Today is globally recognized as the International Day of the African Child. It is a day set aside to focus attention on the barriers African children face in their quest to receive quality education.
On June 16, 1971 more than 20,000 South African students in the township of Soweto took to the streets — demanding to be taught in their own language. Rather than attend to their demands, armed police officers responded by murdering hundreds of them. This day is now a public holiday in South Africa, referred to as Youth Day.
Over four decades after this unfortunate incident, the African child still suffers from lack of quality education. Many children in Africa are excluded from school and instead, because of poverty, work to support their families. Experts estimate that a total of 30 million children in sub-Saharan Africa do not attend school, 54 percent of them are girls. Particularly critical is the situation in Nigeria, Ethiopia and Niger.
This year, the theme of this celebration is «Access to a Child-Friendly Justice System in Africa.
In a socio-economic environment dominated by poverty, economic and socio-political instability, the African child is usually subjected to many social ills.
Children are being robbed of their rights, not only abused in war situations, in fact there are many practices in some African societies which violate children’s rights in their day to day living. It is disturbing to note that many children are being robbed of their rights through heinous practices chiefly; child trafficking, child labour, child marriages and sexual abuse. All these social ills are deeply rooted in different African societies and cultures. This shows that society still has a long way to go in terms of preventing child abuse and it will take some time for positive change to be seen.
It is interesting to note that the Organisation of African Unity, (Now African Union) in 1990 adopted The African Charter on the Rights and Welfare of the Child (ACRWC), a regional human rights treaty which defines principles for the status of children. It eventually came into force in 1999.
Although only seven out of the 54 African countries are yet to domesticate the ACRWC, the African child is still largely without a right to anything, including life.
Today, thousands of African children who should be in schools are languishing in some jungles fighting a war they know not why as child soldiers while others are trapped in terrorist camps used as suicide bombers.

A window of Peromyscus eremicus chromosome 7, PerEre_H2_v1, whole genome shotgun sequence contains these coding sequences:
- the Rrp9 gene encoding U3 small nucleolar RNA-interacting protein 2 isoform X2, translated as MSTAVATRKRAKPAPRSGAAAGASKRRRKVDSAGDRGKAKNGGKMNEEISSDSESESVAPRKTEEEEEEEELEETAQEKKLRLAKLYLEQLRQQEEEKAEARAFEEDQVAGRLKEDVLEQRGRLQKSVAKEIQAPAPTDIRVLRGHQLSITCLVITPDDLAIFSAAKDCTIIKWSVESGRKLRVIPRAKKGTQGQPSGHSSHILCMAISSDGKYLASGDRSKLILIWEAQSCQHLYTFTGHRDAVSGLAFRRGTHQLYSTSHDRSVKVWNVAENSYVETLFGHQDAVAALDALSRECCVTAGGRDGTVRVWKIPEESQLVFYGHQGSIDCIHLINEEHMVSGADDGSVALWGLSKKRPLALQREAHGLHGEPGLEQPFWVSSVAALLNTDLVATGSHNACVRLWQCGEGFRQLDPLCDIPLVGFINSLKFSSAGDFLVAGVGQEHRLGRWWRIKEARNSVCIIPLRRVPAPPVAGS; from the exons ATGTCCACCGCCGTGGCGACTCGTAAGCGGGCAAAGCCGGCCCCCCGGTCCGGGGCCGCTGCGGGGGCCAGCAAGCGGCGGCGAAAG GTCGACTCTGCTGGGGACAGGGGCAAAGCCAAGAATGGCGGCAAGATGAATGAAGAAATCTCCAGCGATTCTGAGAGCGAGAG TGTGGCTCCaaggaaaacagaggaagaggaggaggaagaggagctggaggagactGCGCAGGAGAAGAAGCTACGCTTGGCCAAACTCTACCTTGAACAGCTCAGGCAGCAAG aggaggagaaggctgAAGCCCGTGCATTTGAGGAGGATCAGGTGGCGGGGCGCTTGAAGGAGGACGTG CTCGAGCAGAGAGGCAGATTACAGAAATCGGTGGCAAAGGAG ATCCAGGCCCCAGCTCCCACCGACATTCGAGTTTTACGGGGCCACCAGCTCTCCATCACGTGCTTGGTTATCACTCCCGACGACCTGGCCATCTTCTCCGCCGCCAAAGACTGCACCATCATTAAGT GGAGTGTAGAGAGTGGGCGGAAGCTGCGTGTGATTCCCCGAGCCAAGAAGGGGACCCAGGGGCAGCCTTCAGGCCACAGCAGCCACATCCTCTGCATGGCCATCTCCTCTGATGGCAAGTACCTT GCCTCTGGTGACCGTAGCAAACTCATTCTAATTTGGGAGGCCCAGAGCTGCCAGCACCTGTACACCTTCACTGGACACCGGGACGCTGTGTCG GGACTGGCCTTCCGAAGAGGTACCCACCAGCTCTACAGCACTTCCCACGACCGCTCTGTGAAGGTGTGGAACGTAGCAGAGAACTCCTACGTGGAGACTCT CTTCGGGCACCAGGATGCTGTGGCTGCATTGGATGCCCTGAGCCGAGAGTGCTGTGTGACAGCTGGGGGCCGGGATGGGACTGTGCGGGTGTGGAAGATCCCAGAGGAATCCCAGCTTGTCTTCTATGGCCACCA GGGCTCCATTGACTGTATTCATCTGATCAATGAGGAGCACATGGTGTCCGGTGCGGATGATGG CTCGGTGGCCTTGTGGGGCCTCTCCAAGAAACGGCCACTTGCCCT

Still, many more are dying of hunger because their countries are devastated by war and their parents are unable to provide for them.
A lot more African children are deprived of quality education, the very same issue that led to the 1971 uprising that left many young persons dead in South Africa.
In Nigeria, the new crave is sexual abuse and rape of children. In recent times, this has become so rampant, prompting a call for stringent punitive measures against perpetrators.
In fact, just a few days ago, the Nigerian governors under the aegis of the Nigerian Governors Forum declared a state of emergency against rape in Nigeria. The action was in direct response to the rising cases of rape in the country, especially against minors.
In 2003, Nigeria adopted the Child Rights Act to domesticate the Convention on the Rights of the Child. To date, only 21 out of the 36 states and the Federal Capital Territory have domesticated it, others have not seen the need to do so.
One of the key provisions of the Act is against early marriage, a practice that is common among certain sections of the country.
Actually, Part III Section 21 of the Nigeria Child Rights Act states that “No person under the age of 18 years is capable of a valid marriage, and accordingly, a marriage so contracted is null and void and of no effect whatsoever.”
According to a UNICEF report, Nigeria is home to the largest number of child brides in Africa, with 23 million girls and women who were married in childhood.
This means that about 49 per cent of Nigerian women marry under the age of 18.
According to the 2019 Global Childhood Report, one in every four children is being denied the right to an ideal childhood – a time of life that should be safe for growing, learning and playing.
These rights enables children to reach their fullest potential like education, play and leisure, cultural activities, access to information and freedom of thought, conscience and religion.
As Africa celebrates the day each year, and especially this year, it is very important for governments to reflect on these challenges that affect children in their everyday lives, particularly in line with the saying that the youths of today are the leaders of tomorrow.